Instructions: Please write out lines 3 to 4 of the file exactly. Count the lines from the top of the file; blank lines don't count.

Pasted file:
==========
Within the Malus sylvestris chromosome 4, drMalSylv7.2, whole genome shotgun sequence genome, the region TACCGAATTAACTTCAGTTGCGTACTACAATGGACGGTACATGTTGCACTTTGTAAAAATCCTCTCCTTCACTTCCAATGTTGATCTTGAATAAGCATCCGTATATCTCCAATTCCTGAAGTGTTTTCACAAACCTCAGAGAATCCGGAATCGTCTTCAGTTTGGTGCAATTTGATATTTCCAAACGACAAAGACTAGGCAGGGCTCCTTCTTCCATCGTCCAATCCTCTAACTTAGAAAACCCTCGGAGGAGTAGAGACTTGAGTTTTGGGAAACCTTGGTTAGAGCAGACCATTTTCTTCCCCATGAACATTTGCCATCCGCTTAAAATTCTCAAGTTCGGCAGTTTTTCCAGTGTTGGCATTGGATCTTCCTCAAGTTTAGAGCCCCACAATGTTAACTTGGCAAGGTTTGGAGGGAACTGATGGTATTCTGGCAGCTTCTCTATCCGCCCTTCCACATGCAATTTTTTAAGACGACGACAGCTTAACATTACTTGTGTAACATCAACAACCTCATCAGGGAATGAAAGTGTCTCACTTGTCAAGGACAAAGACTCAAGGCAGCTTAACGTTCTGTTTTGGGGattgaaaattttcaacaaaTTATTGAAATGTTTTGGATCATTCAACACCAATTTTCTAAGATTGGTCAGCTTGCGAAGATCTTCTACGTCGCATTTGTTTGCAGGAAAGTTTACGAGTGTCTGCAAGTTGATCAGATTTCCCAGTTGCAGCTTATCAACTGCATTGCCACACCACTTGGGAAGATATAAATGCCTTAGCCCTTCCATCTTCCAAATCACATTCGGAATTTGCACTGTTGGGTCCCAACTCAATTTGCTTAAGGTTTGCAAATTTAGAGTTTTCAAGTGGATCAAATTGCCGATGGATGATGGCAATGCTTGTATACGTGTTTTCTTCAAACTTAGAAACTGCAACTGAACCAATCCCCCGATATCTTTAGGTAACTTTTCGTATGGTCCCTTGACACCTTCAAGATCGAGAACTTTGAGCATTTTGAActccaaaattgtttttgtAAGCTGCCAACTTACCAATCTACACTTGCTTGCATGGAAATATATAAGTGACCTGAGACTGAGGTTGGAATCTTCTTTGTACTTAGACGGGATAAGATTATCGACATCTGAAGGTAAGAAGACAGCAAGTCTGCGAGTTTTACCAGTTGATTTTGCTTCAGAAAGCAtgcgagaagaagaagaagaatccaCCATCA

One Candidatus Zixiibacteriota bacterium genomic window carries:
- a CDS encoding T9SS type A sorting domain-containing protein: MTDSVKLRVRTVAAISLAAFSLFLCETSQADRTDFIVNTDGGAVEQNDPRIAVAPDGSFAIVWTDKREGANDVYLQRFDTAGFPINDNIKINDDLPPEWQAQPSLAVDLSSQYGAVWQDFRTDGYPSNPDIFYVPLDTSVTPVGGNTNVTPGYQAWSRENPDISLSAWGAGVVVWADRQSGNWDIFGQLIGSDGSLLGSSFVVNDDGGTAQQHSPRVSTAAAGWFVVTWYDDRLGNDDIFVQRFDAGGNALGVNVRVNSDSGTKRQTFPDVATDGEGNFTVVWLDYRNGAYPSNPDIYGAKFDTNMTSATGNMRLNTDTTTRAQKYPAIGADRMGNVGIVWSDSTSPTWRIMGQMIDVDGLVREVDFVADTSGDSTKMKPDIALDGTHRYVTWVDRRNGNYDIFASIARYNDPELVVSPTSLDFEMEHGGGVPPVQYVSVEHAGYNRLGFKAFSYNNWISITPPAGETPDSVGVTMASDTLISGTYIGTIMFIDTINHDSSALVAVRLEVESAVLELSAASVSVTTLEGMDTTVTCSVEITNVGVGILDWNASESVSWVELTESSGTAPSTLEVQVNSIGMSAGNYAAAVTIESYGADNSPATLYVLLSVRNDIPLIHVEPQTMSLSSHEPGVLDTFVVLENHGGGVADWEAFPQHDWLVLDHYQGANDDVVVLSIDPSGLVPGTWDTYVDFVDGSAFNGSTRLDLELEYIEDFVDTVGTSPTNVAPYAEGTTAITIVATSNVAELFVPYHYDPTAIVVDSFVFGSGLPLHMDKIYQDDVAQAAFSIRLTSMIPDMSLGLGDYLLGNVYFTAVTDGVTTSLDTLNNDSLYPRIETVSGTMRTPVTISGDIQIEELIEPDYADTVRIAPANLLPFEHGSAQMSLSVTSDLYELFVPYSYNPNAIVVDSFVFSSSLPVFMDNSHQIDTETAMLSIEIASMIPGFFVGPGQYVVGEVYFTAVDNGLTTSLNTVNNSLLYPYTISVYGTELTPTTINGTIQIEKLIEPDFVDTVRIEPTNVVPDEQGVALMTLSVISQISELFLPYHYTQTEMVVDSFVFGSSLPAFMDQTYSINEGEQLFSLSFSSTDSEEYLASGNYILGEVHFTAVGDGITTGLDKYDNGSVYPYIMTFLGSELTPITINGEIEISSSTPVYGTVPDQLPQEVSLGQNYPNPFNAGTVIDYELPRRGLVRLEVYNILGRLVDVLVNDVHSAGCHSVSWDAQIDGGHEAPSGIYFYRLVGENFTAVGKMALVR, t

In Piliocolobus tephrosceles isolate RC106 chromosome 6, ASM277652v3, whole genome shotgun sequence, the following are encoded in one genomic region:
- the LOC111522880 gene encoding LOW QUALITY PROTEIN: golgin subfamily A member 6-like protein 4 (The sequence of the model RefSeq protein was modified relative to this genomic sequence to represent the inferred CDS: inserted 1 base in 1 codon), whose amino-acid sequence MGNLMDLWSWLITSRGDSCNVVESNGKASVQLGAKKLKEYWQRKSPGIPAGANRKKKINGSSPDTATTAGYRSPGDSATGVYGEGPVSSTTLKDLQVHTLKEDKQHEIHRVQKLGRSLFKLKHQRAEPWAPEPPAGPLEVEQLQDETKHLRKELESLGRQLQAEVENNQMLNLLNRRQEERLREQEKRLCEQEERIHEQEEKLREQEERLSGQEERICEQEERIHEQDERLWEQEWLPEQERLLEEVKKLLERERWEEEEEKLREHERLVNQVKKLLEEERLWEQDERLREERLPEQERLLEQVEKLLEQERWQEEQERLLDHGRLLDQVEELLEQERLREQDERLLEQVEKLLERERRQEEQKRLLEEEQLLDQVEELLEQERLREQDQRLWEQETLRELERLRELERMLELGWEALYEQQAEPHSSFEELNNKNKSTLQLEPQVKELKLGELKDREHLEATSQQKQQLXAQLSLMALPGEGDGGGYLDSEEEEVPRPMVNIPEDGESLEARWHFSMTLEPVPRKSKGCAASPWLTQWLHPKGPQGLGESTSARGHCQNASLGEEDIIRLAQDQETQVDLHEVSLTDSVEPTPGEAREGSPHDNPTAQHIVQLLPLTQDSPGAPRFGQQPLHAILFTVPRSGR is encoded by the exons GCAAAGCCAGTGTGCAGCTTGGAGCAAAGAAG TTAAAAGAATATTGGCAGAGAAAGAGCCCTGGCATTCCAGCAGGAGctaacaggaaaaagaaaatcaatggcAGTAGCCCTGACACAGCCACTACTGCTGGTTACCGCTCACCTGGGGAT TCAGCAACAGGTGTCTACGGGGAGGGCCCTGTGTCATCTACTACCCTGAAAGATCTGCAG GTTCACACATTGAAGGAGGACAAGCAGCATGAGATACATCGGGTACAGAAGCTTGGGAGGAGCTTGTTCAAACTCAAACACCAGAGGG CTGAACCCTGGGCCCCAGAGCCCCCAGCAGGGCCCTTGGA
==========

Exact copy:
- a CDS encoding T9SS type A sorting domain-containing protein: MTDSVKLRVRTVAAISLAAFSLFLCETSQADRTDFIVNTDGGAVEQNDPRIAVAPDGSFAIVWTDKREGANDVYLQRFDTAGFPINDNIKINDDLPPEWQAQPSLAVDLSSQYGAVWQDFRTDGYPSNPDIFYVPLDTSVTPVGGNTNVTPGYQAWSRENPDISLSAWGAGVVVWADRQSGNWDIFGQLIGSDGSLLGSSFVVNDDGGTAQQHSPRVSTAAAGWFVVTWYDDRLGNDDIFVQRFDAGGNALGVNVRVNSDSGTKRQTFPDVATDGEGNFTVVWLDYRNGAYPSNPDIYGAKFDTNMTSATGNMRLNTDTTTRAQKYPAIGADRMGNVGIVWSDSTSPTWRIMGQMIDVDGLVREVDFVADTSGDSTKMKPDIALDGTHRYVTWVDRRNGNYDIFASIARYNDPELVVSPTSLDFEMEHGGGVPPVQYVSVEHAGYNRLGFKAFSYNNWISITPPAGETPDSVGVTMASDTLISGTYIGTIMFIDTINHDSSALVAVRLEVESAVLELSAASVSVTTLEGMDTTVTCSVEITNVGVGILDWNASESVSWVELTESSGTAPSTLEVQVNSIGMSAGNYAAAVTIESYGADNSPATLYVLLSVRNDIPLIHVEPQTMSLSSHEPGVLDTFVVLENHGGGVADWEAFPQHDWLVLDHYQGANDDVVVLSIDPSGLVPGTWDTYVDFVDGSAFNGSTRLDLELEYIEDFVDTVGTSPTNVAPYAEGTTAITIVATSNVAELFVPYHYDPTAIVVDSFVFGSGLPLHMDKIYQDDVAQAAFSIRLTSMIPDMSLGLGDYLLGNVYFTAVTDGVTTSLDTLNNDSLYPRIETVSGTMRTPVTISGDIQIEELIEPDYADTVRIAPANLLPFEHGSAQMSLSVTSDLYELFVPYSYNPNAIVVDSFVFSSSLPVFMDNSHQIDTETAMLSIEIASMIPGFFVGPGQYVVGEVYFTAVDNGLTTSLNTVNNSLLYPYTISVYGTELTPTTINGTIQIEKLIEPDFVDTVRIEPTNVVPDEQGVALMTLSVISQISELFLPYHYTQTEMVVDSFVFGSSLPAFMDQTYSINEGEQLFSLSFSSTDSEEYLASGNYILGEVHFTAVGDGITTGLDKYDNGSVYPYIMTFLGSELTPITINGEIEISSSTPVYGTVPDQLPQEVSLGQNYPNPFNAGTVIDYELPRRGLVRLEVYNILGRLVDVLVNDVHSAGCHSVSWDAQIDGGHEAPSGIYFYRLVGENFTAVGKMALVR, t

In Piliocolobus tephrosceles isolate RC106 chromosome 6, ASM277652v3, whole genome shotgun sequence, the following are encoded in one genomic region: